Last updated: February 23, 2021
Historical/Interpretive Information/Exhibits, Wheelchair Accessible
Water flows in crisscrossing patterns down a steep ridge where colorful thermophiles create a changing palette dominated by hues of orange and brown.
Mammoth Hot Springs
A network of fractures and fissures form the plumbing system that allows hot water from underground to reach the surface at Mammoth Hot Springs. Small earthquakes may keep the plumbing open. The water comes from rain and snow falling on surrounding mountains and seeping deep into the earth where it is heated.
The volcanic heat source for Mammoth Hot Springs remains somewhat of a mystery. Scientists have proposed two sources: the large magma chamber underlying the Yellowstone Caldera or a smaller heat source closer to Mammoth.
For hundreds of years, Shoshone and Bannock people collected minerals from the Mammoth Hot Springs terraces for white paint.
Travertine terraces are formed from limestone (calcium carbonate). Water rises through the limestone, carrying high amounts of dissolved calcium carbonate. At the surface, carbon dioxide is released and calcium carbonate is deposited, forming travertine, the chalky white rock of the terraces. Due to the rapid rate of deposition, these features constantly and quickly change.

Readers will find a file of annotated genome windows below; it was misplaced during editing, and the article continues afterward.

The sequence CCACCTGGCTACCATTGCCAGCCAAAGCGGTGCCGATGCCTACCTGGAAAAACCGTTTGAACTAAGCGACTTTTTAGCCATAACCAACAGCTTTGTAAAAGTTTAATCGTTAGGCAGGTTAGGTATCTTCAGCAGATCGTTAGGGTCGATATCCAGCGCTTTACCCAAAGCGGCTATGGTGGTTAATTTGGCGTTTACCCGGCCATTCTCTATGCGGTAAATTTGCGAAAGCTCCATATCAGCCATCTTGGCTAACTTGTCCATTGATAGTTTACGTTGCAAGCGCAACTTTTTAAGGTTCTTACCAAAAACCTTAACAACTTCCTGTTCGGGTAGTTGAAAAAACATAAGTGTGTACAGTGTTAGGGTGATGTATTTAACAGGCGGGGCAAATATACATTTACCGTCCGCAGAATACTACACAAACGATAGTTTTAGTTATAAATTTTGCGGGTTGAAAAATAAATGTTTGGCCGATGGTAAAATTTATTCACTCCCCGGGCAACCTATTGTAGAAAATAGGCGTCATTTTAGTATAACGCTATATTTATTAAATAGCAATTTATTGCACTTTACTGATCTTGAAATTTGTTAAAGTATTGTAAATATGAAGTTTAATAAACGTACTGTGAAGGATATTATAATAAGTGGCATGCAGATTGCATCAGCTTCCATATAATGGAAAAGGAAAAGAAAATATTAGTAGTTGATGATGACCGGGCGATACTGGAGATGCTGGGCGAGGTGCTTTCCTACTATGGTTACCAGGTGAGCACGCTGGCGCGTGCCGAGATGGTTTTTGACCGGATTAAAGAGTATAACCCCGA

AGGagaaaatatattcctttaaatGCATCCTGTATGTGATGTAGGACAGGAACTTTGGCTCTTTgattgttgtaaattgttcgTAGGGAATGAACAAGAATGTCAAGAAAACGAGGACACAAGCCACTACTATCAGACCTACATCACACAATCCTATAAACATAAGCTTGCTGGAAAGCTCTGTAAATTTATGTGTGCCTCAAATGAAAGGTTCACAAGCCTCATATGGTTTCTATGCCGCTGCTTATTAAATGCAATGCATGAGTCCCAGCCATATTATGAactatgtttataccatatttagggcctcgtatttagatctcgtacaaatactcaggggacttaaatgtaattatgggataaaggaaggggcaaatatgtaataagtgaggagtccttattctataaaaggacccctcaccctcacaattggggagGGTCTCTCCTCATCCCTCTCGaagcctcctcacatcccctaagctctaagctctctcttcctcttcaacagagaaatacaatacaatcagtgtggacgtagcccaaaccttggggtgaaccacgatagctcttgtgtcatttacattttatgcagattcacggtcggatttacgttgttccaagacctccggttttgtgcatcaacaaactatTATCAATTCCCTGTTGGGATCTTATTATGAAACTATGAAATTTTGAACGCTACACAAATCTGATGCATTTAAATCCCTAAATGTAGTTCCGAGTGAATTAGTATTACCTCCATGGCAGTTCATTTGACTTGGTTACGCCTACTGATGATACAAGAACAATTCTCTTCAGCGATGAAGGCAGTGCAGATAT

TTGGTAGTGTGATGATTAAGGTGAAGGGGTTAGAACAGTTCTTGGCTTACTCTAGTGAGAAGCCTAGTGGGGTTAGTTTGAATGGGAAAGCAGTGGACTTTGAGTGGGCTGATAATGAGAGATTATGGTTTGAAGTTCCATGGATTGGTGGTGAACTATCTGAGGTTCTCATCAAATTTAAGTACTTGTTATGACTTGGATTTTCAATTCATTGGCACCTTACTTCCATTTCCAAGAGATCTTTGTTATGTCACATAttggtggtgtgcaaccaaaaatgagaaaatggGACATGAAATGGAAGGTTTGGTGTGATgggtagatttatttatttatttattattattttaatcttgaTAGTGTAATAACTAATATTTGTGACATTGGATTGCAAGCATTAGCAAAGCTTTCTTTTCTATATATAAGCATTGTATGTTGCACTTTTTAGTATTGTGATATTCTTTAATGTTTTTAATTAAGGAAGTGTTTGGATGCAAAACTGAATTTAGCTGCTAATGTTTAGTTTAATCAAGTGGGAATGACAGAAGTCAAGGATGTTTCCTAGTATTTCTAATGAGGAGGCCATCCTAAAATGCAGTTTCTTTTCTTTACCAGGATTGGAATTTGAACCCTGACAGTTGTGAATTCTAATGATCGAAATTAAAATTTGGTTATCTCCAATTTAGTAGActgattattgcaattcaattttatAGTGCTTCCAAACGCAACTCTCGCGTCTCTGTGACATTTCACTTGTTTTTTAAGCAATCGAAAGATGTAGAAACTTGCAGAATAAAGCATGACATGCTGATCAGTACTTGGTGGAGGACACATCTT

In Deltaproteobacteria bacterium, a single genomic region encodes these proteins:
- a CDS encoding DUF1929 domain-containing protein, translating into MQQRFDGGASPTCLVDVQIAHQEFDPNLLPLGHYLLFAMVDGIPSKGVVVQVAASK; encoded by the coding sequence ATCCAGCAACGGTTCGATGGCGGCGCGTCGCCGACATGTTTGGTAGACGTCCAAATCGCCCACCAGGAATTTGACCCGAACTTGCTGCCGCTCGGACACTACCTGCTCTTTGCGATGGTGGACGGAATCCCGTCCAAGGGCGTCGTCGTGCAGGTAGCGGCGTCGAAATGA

Color & Heat Lovers
Hydrothermal features are also habitats in which microscopic organisms survive and thrive. They are called thermophiles: "thermo" for heat and "phile" for lover.
Although they are too small to be seen with the naked eye, trillions are grouped together and appear as masses of color. They are nourished by energy and chemical building blocks.
Colorless and yellow thermophiles grow in the hottest water.
Orange, brown, and green thermophiles grow in cooler waters.
Imagine living in near-boiling temperatures, in hydrothermal features with the alkalinity of baking soda, or in water so acidic that it can burn holes in clothing. Microorganisms in Yellowstone need these extremes to survive.
The trail from the Lower to Upper terraces includes steep boardwalks and several hundred stairs. This strenuous trail is not recommended for people with heart, lung, or other health conditions. Consider driving to the Upper Terrace Drive for an alternate view of the area.
Use Caution in Hydrothermal Areas
- Stay on boardwalks and designated trails.
- Hydrothermal water can severely burn you.
- Never run, push, or shove.
- Supervise children at all times.
- Do not scratch hydrothermal mats.
You are responsible for your safety.
Think safety, act safely. Yellowstone is a dangerous place.